("Let's table the discussion" is a new Adath Israel Shul initiative where a story or thought is presented in order to stimulate exciting and constructive discussion around our Shabbos table or among friends and children.)

                They tell the story of a certain horse who worked on a small farm. Daily, he was led out to the fields in order to pull loads, plow fields and any other general farm labor that he was needed for. At the end of the work day, the horse was brought back to the barn and his saddles and bridles removed. He was left alone in the stall with his feed for the evening.


                One evening, upon his return, the horse discovered a crack in the walls of the barn at about his eye level. From his vantage point, the horse was going to be able to see everything that went on after the farmer locked him in for the night. Imagine his wonderment when he saw the farmer approach the other building on the property that was clearly the farmer’s home.  He saw the farmer’s wife bring out a pitcher of water onto the country porch and called for him to sit down and relax until supper.


                Suddenly, the horse noticed a barking sound. Watching carefully, he noticed the farmer’s dog playfully bound up the steps, with his tail wagging behind him. The excited dog clearly inspired the farmer who called for him to come over. As if on cue, the farmer said some word – “sit” it sounded like to the horse – and the dog sat up on its hind legs jumping toward the farmer. For his performance, the dog received high praise from the farmer, a pat on the head, some treats and a bone.


                The horse observed all of this carefully and came up with a plan. “If the farmer enjoys seeing four-legged animals get excited and sit up on their hind legs, let me do it too,” he thought. “I’m sure if I put on a good show, I too, will be appropriately rewarded.” And so, the horse practiced repeatedly throughout the night.


                The next day, as the horse was being led back to the barn, he knew his big chance was upon him. As soon as the saddle and the bridle were removed from him, the horse rose up on his hind legs and lunged toward the farmer with excitement too. However, instead of getting high praise out of the startled farmer, he was beaten down and subdued.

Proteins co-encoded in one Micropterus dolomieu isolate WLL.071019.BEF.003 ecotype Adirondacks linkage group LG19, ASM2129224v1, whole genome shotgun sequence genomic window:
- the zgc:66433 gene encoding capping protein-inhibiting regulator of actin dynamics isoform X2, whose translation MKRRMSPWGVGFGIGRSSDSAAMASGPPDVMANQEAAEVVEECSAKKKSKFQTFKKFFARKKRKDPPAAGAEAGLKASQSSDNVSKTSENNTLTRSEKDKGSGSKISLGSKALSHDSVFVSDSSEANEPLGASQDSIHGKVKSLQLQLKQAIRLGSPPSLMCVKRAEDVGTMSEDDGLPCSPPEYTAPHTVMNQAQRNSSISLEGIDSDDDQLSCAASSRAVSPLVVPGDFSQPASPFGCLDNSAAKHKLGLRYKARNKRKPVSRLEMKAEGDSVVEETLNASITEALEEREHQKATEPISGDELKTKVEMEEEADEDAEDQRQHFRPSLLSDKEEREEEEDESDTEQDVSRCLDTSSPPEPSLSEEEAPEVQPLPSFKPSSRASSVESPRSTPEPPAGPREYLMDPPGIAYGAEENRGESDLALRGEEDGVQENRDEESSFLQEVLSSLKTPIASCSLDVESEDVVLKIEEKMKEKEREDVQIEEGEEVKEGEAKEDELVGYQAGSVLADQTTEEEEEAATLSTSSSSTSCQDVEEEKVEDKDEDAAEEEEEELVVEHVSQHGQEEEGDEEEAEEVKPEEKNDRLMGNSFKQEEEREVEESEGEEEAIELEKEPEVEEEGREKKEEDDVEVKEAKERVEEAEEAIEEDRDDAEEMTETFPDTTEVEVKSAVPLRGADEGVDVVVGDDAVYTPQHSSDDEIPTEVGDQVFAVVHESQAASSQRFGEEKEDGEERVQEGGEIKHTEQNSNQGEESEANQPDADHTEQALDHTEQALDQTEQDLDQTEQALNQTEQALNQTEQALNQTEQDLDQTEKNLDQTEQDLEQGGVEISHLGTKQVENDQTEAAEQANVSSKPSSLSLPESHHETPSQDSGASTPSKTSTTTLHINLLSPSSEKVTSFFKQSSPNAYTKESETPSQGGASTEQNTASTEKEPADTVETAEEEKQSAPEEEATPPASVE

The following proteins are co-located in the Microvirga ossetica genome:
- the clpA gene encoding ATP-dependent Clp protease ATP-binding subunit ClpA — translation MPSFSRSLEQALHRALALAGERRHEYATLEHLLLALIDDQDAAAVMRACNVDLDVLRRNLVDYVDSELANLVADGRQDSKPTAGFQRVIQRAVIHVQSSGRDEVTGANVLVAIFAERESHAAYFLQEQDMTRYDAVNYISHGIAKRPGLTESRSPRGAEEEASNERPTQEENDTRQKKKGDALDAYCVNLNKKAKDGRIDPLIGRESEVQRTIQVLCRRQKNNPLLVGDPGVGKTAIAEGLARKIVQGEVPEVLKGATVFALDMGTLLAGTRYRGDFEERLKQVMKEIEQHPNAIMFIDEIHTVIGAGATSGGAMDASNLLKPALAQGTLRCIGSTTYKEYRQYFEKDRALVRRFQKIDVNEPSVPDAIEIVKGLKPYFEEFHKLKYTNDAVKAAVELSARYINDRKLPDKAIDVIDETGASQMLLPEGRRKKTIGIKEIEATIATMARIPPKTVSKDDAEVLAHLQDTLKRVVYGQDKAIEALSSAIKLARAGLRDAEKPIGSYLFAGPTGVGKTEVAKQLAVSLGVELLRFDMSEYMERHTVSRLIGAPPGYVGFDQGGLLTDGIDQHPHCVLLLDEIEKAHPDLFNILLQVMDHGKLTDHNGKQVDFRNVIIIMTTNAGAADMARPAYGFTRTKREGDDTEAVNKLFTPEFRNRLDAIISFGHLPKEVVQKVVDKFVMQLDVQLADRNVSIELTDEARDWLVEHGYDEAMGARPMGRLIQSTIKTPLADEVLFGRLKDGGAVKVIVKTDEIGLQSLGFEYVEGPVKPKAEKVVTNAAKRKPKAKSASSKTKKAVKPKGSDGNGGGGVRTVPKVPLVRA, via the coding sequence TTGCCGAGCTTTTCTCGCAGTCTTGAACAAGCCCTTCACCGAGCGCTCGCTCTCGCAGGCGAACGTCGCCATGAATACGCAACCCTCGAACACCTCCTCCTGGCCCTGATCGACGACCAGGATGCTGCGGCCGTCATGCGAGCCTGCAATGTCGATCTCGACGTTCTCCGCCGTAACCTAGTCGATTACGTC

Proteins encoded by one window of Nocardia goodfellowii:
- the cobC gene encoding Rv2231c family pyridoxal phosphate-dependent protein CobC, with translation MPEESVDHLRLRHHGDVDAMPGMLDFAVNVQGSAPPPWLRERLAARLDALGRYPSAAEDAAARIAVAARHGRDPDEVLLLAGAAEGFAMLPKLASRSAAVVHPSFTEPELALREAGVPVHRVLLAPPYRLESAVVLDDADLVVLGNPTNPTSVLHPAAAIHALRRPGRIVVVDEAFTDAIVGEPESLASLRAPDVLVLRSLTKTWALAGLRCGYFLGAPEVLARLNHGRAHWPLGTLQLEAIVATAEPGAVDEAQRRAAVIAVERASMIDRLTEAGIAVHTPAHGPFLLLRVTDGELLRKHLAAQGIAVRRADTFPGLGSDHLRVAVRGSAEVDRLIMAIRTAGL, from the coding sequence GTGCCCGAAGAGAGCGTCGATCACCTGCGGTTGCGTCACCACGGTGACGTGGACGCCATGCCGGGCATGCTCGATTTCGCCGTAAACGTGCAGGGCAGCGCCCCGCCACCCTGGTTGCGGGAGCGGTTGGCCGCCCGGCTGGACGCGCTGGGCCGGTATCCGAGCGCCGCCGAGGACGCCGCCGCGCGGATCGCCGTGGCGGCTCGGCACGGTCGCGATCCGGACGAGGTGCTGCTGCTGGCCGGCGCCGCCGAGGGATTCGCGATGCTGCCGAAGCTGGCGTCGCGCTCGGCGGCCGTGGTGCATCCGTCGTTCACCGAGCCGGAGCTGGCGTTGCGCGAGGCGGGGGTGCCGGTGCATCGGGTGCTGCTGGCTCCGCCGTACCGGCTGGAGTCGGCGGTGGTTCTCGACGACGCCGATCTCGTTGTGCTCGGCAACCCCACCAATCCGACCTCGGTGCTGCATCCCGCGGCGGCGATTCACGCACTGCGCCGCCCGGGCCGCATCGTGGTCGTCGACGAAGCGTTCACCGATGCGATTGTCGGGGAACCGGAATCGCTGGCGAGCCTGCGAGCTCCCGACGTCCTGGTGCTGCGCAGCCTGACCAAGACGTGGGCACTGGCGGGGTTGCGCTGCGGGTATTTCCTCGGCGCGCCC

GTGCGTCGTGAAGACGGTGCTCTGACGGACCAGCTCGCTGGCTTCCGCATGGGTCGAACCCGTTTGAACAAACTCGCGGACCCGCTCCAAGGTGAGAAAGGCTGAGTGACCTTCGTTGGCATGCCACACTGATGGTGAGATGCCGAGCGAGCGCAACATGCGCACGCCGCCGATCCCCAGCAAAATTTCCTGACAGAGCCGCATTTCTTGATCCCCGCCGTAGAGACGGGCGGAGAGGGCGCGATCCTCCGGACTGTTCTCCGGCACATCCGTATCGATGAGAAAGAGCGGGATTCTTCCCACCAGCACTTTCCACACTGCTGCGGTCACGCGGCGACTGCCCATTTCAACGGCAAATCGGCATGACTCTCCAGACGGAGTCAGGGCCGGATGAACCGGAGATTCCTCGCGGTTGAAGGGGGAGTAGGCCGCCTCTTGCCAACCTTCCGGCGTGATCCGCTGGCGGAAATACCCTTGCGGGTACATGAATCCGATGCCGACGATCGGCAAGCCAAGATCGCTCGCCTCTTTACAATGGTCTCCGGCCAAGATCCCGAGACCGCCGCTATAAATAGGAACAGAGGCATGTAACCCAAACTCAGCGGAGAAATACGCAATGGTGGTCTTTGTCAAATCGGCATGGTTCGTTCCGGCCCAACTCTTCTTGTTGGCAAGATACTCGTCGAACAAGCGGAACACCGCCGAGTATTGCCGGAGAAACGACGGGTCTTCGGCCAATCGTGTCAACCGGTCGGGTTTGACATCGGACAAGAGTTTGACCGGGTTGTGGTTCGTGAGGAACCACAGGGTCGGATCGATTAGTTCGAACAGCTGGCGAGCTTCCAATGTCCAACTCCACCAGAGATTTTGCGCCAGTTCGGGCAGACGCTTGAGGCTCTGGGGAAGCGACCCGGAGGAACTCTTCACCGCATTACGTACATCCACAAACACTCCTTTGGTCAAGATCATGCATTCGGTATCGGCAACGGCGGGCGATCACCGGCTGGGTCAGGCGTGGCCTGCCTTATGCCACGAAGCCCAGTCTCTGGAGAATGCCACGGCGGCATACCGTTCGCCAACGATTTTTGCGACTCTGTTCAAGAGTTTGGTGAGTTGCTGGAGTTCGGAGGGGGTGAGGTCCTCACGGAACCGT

Rav Volch uses the above story to highlight the importance of mitigated emotional reactions and spiritual experiences. Like the horse who sees certain experiences and misapplies them to himself, a person must understand that not all emotional experiences are meant to be offered to Hashem in an indiscriminant, raw state.


This, says Rav Volch, was the sin of Nadav V’Avihu who offered a fire to Hashem that He did not request. Although their intention was pure, they merely  want to express their fervor for connection to Hashem, their actions were improper and misguided.  Torah and Mitzvos provide us with the proper vehicles to express devotion to Hashem and it is through doing them, that we best connect to Hashem.


Today’s world presents a strong tension between those who argue that we need more adherence to Halacha in our orthodox practice of Judaism while others stress that “we are missing the point” and forgetting the role of spirituality in Judaism – often losing the forest in the trees in the process. 


How are WE supposed to make priorities in our homes and community – do we focus on the letter of the law or on the spiritual environment? Is there a way to balance the two? Do we assume that actions follow the heart or that the spirit will inspire more full and complete action?


What about for our children? How do we create  an environment that on the one hand adheres to Halacha while cultivating spirituality at the same time?


Let’s  “table” the discussion – by discussing it with our children, spouses, families and guests and open an exciting  discussion into our homes and communities.